5. Similarly, the Assessing Officer noted that the assessee has paid salary to Smt. Shibani Khosla, who is sister of Shri Vikram Dhirani and, therefore, she falls under the definition of section 40A(2)(b). The Assessing Officer recorded the statement of Smt.Khosla u/s 131 of the IT Act on 13th October, 2011 in the course of post search proceedings. In absence of any convincing reply given by her to justify the payment of salary to her by the assessee company, the Assessing Officer, rejecting the various explanation given by the assessee disallowed the entire salary paid to Mrs. Khosla amounting to Rs.4,20,000/-. The Assessing Officer also made addition of Rs.1,01,075/- on account of foreign travelling expenses. However, the same is not under dispute, therefore, we are not concerned with this. The Assessing Officer, accordingly, determined the total income of the assessee at Rs.3,31,07,750/-.

6. Before the CIT(A), the assessee strongly challenged the order of the Assessing Officer. So far as the disallowance of purchases amounting to Rs.2,79,80,857/- is concerned, it was submitted that the assessee is engaged in the business of manufacturing cycle/cycle rims. It was submitted that during the course of assessment proceedings, the assessee had given the item-wise break-up of each and every purchase item along with comparative figures of the previous years. The total purchases made during the year was of Rs.30,37,93,909/-.

The above total purchase includes the purchases made from the four parties which were disallowed by the ITA No.6599/Del/2014 Assessing Officer. The assessee submitted that all the four dealers are duly registered with the Department of Trade and Taxes. Copies of the data available at the website of the department was submitted before the CIT(A). Copies of the ledger account of the four parties in the books of account of the assessee company were filed and it was argued that all the payments have been made by account payee cheque/bank draft.

Sample copies of the bills raised by those parties were submitted and it was stated that the bills contained the complete address of the parties, their TIN Nos., etc. Further, the purchases have been made against C Forms which have been duly issued by the assessee company. It was argued that the purchases and details of the C Forms issued have been reflected in the VAT return filed by the company.

Copies of Form No.XXXVIII of the Department of Commercial Taxes which are to accompany each consignment of goods that enters UP from outside the State were submitted and it was stated that these forms, inter alia, contain details of the transporter, truck no., name of the driver, address of the driver and even his licence no. The sellers of the goods were indicated in these forms. It was submitted that the copy of the Form-C which is issued by the ACIT, Commercial Taxes, Ghaziabad, was issued by the assessee company to the seller.

The copy of the UP VAT return filed by the assessee company which clearly shows the material supplied by his supplier was also submitted. So far as the report of the Inspector is concerned, it was submitted that the assessee has already filed the necessary evidence to establish the genuineness of the purchases. The assessee further submitted the details of the last purchases made by it from the four parties in question. It was argued that the search was conducted at the premises of the ITA No.6599/Del/2014 assessee in July, 2011 and it is possible that when the Inspector visited the parties during the post search proceedings, the parties were not available at the above address as they had already discontinued their business.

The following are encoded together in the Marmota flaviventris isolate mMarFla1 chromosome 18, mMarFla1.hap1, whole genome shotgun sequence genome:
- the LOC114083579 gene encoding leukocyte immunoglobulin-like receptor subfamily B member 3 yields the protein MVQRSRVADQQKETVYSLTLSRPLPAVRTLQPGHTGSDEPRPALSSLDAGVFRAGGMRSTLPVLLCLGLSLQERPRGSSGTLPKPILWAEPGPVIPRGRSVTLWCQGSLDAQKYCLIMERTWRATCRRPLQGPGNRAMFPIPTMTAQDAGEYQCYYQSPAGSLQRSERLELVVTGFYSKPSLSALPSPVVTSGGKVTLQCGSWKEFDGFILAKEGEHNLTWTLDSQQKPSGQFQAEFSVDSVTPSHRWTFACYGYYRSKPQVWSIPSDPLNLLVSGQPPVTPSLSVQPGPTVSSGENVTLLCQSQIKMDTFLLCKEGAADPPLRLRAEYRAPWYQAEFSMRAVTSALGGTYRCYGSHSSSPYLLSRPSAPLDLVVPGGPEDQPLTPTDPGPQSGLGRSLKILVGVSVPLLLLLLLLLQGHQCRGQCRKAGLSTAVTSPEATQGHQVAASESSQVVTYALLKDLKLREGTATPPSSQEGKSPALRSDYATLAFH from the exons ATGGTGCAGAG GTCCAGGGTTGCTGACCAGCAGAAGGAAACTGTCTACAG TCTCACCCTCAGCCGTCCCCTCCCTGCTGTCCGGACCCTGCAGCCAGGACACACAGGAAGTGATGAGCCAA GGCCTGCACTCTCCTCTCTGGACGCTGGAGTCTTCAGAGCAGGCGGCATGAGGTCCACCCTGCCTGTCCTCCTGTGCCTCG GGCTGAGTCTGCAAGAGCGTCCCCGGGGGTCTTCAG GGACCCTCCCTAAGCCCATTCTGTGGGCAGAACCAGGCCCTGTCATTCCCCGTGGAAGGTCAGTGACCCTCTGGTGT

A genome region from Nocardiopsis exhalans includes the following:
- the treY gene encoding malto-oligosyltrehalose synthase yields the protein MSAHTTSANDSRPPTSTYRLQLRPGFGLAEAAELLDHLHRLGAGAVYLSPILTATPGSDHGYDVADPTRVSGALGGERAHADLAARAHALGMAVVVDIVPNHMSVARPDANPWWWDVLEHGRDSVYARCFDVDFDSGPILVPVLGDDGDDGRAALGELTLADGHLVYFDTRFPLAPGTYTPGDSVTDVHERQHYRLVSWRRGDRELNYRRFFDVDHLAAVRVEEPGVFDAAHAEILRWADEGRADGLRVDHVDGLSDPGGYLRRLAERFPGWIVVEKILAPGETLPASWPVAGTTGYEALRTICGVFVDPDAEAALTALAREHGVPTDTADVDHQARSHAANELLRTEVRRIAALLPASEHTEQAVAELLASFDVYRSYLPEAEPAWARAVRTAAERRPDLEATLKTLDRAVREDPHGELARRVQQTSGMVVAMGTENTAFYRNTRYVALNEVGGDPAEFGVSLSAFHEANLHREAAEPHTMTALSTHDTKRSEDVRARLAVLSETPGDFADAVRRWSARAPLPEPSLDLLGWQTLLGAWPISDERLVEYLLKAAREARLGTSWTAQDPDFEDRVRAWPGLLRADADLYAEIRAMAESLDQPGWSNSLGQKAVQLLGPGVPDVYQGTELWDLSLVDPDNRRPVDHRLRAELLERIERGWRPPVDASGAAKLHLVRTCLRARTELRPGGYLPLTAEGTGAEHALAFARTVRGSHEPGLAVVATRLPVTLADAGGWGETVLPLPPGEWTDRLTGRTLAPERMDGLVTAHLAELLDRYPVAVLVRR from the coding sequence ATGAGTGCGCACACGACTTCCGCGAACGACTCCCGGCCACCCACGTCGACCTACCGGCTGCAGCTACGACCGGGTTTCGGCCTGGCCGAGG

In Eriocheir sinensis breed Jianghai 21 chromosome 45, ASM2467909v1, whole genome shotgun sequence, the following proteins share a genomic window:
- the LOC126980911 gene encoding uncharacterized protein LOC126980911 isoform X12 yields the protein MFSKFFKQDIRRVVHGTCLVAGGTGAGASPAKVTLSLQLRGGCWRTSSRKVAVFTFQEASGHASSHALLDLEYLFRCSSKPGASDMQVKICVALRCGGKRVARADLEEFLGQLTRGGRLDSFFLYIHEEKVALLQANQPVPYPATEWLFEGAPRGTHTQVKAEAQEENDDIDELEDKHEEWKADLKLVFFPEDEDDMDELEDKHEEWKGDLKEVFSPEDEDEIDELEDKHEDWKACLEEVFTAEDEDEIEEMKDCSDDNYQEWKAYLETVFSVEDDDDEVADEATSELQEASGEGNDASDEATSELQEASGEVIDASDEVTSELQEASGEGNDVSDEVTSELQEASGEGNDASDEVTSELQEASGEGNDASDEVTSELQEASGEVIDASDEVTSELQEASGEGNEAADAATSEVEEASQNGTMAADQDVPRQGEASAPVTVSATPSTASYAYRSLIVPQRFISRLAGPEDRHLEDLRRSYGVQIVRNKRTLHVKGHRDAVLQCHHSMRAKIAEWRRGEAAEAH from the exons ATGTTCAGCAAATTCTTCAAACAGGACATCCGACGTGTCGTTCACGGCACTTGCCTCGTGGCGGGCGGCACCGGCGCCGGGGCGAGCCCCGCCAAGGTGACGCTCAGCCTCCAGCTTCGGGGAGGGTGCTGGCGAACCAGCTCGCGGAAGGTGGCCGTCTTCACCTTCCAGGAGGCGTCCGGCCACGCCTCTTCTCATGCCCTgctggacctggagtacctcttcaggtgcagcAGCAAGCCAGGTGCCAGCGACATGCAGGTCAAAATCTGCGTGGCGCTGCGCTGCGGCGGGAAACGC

The decision of the Mumbai Bench in the case of DCIT vs. Shri Rajeev G. Kalathil, vide ITA No.6727/Mum/2012, Order dated 20.08.2014 was relied upon. Various other decisions were also brought to the notice of the CIT(A).

7. Based on the arguments advanced by the assessee, the ld.CIT(A) deleted the addition by observing as under:-

“4.4.12 I have considered the submissions of the AR and the assessment order. The AO has not referred to any seized documents on the basis of which any adverse conclusion could have been arrived at in respect of the said 4 suppliers. The main reason for holding the purchases as bogus, is the non-availability of the suppliers at the given addresses. There is no finding that the assessee did not make the payments nor that any payments have been made otherwise than through banking channels. There is also no finding that there was no movement of goods. There is also no finding that the raw materials supposed to have been purchased from these 4 parties have not been utilized in the manufacturing process.

4.4.13 The appellant has substantiated the purchases by providing the documents such as purchase invoices, copy of the ledger accounts, evidences for having made payments through banking channels, C Form issued to the suppliers, copy of the VAT return duly reflecting the said purchases. Appellant has also submitted the copies of Form XXXVIII of Department of Commercial Taxes which accompanies each consignment of goods that enter Uttar Pradesh from outside the state. These forms contain many other details such as name of the seller of goods details of the transporter, truck no., the name of the driver, the addresses of the driver and even his license no etc. There is no finding of the AO that these are bogus details.

4.4.14 When the appellant furnishes the documents of the nature described in the previous paragraphs, the initial burden cast upon him to prove the purchases gets discharged. The buyer of goods is required to keep copy of invoices and payment details to show that he has incurred expenditure by way of purchase of goods.